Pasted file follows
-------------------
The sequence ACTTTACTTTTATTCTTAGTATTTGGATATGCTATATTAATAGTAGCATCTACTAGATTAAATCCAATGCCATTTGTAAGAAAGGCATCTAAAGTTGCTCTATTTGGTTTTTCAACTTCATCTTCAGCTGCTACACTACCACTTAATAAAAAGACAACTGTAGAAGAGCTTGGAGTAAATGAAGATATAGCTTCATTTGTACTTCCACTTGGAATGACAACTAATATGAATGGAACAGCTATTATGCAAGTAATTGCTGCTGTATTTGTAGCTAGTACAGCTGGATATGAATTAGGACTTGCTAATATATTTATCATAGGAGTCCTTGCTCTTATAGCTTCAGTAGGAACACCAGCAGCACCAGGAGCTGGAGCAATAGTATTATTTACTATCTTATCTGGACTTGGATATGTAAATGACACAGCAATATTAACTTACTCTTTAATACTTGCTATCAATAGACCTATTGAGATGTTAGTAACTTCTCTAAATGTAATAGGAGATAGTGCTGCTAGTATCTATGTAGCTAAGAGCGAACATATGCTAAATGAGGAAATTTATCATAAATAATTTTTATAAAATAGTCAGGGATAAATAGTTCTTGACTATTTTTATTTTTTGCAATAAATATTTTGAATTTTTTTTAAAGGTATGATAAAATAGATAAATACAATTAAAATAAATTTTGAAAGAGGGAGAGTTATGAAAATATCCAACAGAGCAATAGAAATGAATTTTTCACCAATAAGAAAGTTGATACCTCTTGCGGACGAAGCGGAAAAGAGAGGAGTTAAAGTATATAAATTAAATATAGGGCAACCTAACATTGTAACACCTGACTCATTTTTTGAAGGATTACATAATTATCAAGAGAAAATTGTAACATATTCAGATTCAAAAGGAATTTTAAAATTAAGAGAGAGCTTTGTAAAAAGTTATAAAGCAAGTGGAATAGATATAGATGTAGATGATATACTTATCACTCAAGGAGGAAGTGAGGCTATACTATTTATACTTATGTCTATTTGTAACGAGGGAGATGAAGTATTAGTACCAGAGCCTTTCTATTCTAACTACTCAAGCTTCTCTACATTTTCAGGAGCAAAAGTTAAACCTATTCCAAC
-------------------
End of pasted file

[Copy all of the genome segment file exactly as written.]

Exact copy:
The sequence ACTTTACTTTTATTCTTAGTATTTGGATATGCTATATTAATAGTAGCATCTACTAGATTAAATCCAATGCCATTTGTAAGAAAGGCATCTAAAGTTGCTCTATTTGGTTTTTCAACTTCATCTTCAGCTGCTACACTACCACTTAATAAAAAGACAACTGTAGAAGAGCTTGGAGTAAATGAAGATATAGCTTCATTTGTACTTCCACTTGGAATGACAACTAATATGAATGGAACAGCTATTATGCAAGTAATTGCTGCTGTATTTGTAGCTAGTACAGCTGGATATGAATTAGGACTTGCTAATATATTTATCATAGGAGTCCTTGCTCTTATAGCTTCAGTAGGAACACCAGCAGCACCAGGAGCTGGAGCAATAGTATTATTTACTATCTTATCTGGACTTGGATATGTAAATGACACAGCAATATTAACTTACTCTTTAATACTTGCTATCAATAGACCTATTGAGATGTTAGTAACTTCTCTAAATGTAATAGGAGATAGTGCTGCTAGTATCTATGTAGCTAAGAGCGAACATATGCTAAATGAGGAAATTTATCATAAATAATTTTTATAAAATAGTCAGGGATAAATAGTTCTTGACTATTTTTATTTTTTGCAATAAATATTTTGAATTTTTTTTAAAGGTATGATAAAATAGATAAATACAATTAAAATAAATTTTGAAAGAGGGAGAGTTATGAAAATATCCAACAGAGCAATAGAAATGAATTTTTCACCAATAAGAAAGTTGATACCTCTTGCGGACGAAGCGGAAAAGAGAGGAGTTAAAGTATATAAATTAAATATAGGGCAACCTAACATTGTAACACCTGACTCATTTTTTGAAGGATTACATAATTATCAAGAGAAAATTGTAACATATTCAGATTCAAAAGGAATTTTAAAATTAAGAGAGAGCTTTGTAAAAAGTTATAAAGCAAGTGGAATAGATATAGATGTAGATGATATACTTATCACTCAAGGAGGAAGTGAGGCTATACTATTTATACTTATGTCTATTTGTAACGAGGGAGATGAAGTATTAGTACCAGAGCCTTTCTATTCTAACTACTCAAGCTTCTCTACATTTTCAGGAGCAAAAGTTAAACCTATTCCAAC